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Pharology - Lighthouses of Antiquity - Carthage

A14: Carthage

Fig. A14: An ancient Phoenician coin

The legendary story of the founding of Carthage has been recounted in many books. It concerns a woman called Elissa who many believe is the same person as Dido, the subject of a well-known poem by Virgil. Elissa was sister of Pygmalion, the king of Tyre, which was the ‘capital’ of the Phoenician homelands. In 814 BC, Pygmalion was assassinated and, fearing for her own life, Elissa fled Tyre and eventually arrived in northeastern Tunisia. She sought land to establish a base, but finding that negotiations were not to her advantage, she reportedly played on the innocence of the local people by asking for a piece of land that was big enough to be enclosed by the edges of an ox hide. Thinking that this would be very small, the locals agreed. Then Elissa cut it into narrow strips, laid them end-to-end and formed a huge circle. She had created enough land inside the perimeter of the ox hide to build a city, and that city, which she named Carthage, was to become one of the most influential in the entire Mediterranean region for almost 700 years.

Carthage was intended to be a permanent, lasting settlement, rather than a simple trading centre. It was perceived that a base in the central Mediterranean area was needed where it was remote from the oppressive intentions of other groups on the Phoenician homeland in the east. This idea of the formation of permanent towns is clear from the foundation of Carthage. We might therefore conclude on this basis that there is little or no possibility that lightstructures, as themselves permanent constructions, existed in the Phoenician culture before the foundation of Carthage.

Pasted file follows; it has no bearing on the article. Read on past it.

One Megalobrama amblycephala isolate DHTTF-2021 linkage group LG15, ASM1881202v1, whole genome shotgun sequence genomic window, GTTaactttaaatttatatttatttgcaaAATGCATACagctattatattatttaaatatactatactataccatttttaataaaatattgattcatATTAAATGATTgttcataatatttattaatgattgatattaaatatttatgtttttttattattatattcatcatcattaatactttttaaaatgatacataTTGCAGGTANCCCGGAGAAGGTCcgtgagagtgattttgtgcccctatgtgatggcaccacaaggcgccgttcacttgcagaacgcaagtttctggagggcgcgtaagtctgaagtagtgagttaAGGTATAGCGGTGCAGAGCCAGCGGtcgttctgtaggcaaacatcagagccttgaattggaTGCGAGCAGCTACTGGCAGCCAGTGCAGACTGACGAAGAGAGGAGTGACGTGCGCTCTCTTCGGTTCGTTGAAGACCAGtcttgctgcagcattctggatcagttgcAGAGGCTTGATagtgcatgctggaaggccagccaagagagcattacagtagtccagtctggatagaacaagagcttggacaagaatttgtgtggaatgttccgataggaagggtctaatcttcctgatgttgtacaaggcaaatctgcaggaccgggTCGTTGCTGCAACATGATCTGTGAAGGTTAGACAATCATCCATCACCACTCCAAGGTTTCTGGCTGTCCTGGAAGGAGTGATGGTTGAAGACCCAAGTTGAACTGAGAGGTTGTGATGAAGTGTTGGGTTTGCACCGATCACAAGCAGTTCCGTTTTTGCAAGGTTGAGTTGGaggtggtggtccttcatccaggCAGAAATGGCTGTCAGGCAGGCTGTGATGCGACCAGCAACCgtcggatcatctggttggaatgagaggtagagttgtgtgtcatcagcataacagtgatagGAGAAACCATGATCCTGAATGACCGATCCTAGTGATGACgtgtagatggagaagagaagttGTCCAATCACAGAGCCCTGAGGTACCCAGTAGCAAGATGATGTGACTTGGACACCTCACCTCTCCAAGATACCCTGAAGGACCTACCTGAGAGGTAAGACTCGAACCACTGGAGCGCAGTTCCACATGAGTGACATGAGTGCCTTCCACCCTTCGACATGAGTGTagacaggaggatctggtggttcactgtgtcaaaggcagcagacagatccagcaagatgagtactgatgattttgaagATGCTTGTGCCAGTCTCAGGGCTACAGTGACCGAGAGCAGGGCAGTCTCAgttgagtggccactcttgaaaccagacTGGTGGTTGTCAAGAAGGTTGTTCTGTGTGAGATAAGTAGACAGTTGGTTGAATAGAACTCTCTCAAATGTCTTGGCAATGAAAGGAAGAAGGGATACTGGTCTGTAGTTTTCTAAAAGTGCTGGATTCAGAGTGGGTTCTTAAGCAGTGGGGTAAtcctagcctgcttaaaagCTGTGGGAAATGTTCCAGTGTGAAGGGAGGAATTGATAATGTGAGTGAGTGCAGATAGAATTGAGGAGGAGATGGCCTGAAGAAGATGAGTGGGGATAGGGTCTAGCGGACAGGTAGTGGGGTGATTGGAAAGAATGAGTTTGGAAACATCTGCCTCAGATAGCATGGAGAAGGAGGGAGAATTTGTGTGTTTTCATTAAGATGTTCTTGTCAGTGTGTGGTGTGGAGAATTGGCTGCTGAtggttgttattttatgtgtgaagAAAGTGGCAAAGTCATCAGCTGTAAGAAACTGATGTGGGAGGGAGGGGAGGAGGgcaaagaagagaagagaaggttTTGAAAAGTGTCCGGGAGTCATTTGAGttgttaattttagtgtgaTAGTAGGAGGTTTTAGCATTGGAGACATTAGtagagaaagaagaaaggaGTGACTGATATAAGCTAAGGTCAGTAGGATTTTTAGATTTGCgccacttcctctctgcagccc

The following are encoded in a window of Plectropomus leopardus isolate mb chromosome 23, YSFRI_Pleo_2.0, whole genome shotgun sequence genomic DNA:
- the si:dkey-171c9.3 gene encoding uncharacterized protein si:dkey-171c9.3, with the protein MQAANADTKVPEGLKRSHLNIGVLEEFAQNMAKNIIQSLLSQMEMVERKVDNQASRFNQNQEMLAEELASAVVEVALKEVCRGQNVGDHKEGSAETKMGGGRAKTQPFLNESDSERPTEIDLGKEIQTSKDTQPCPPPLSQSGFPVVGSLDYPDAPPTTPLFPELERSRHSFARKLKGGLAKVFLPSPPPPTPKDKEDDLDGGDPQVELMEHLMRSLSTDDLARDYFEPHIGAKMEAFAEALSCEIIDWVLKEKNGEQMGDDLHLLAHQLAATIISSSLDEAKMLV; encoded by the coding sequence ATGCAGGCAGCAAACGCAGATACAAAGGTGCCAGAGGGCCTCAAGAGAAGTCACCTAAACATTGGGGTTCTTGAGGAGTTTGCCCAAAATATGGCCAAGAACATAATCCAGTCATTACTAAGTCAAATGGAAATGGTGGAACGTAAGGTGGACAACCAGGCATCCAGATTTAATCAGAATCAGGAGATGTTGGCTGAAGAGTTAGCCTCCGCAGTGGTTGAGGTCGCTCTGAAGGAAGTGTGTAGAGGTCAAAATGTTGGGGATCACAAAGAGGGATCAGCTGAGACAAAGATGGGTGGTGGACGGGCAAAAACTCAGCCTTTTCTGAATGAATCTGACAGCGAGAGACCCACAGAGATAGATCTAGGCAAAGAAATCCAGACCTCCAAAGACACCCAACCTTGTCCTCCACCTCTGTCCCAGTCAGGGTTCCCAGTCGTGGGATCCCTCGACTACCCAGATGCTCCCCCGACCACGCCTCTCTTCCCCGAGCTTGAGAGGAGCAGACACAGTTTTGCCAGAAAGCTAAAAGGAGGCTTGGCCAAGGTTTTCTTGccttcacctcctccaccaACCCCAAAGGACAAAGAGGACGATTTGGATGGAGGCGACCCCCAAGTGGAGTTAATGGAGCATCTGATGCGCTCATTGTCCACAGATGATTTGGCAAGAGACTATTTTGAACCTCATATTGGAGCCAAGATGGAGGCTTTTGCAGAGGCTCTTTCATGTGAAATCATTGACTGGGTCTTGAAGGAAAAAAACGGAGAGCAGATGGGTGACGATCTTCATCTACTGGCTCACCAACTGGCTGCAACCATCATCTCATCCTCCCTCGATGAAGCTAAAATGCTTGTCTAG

As the culture and civilisation of Carthage grew over hundreds of years, the people of Carthage became identified as the Punic people, rather than Phoenicians. Eventually, Carthage became embroiled in two terrible wars with Rome known as the Punic Wars. Both were essentially fought over the land occupied by the Carthaginians in Sicily, which had been used as a staging post on the long east-to-west voyages.

The first war, from 264 - 241 BC, was a series of successes and reversals. At first the Carthaginians were far better at sea and could beat the Romans easily, but the latter soon learned from their mistakes and eventually, the Carthaginians were defeated. The peace terms were harsh and they lost their land in Sicily. Furthermore, sufficient damage had been caused to their nation that they never really recovered. They had control over most of southern Spain, thanks to their general Hasdrubal. When he was assassinated in 221 BC, Hannibal, another great general, succeeded him. Commencing the second Punic war in 218 BC, he led his army, including many elephants, from Spain across the Pyrenees, Gaul and the Alps to attack the Romans in Italy. After a series of successes, the initiative fizzled out. The Romans gathered strength and finally in 204 BC Scipio crossed to Africa and, after enlisting the help of the Numidians, defeated Hannibal in 202 BC at Zama. Hannibal was forced into exile and eventually committed suicide, as the Carthaginian subjugation became more severe.

A third and final confrontation occurred with Rome during 149-146 BC and this resulted in the almost complete destruction of Carthage. The legacy of the Punic culture, however, remained amongst the North African peoples for centuries afterwards [13].

The existence of Phoenicia as a free country in the east essentially came to an end with the victory of Alexander over the Persians in 333 BC. With the exception of Tyre, the Phoenicians welcomed him with open arms and Tyre was subjugated soon afterwards. Thus, the Phoenicians in the east were largely subsumed into the Hellenistic culture spread by Alexander and based in Byzantium.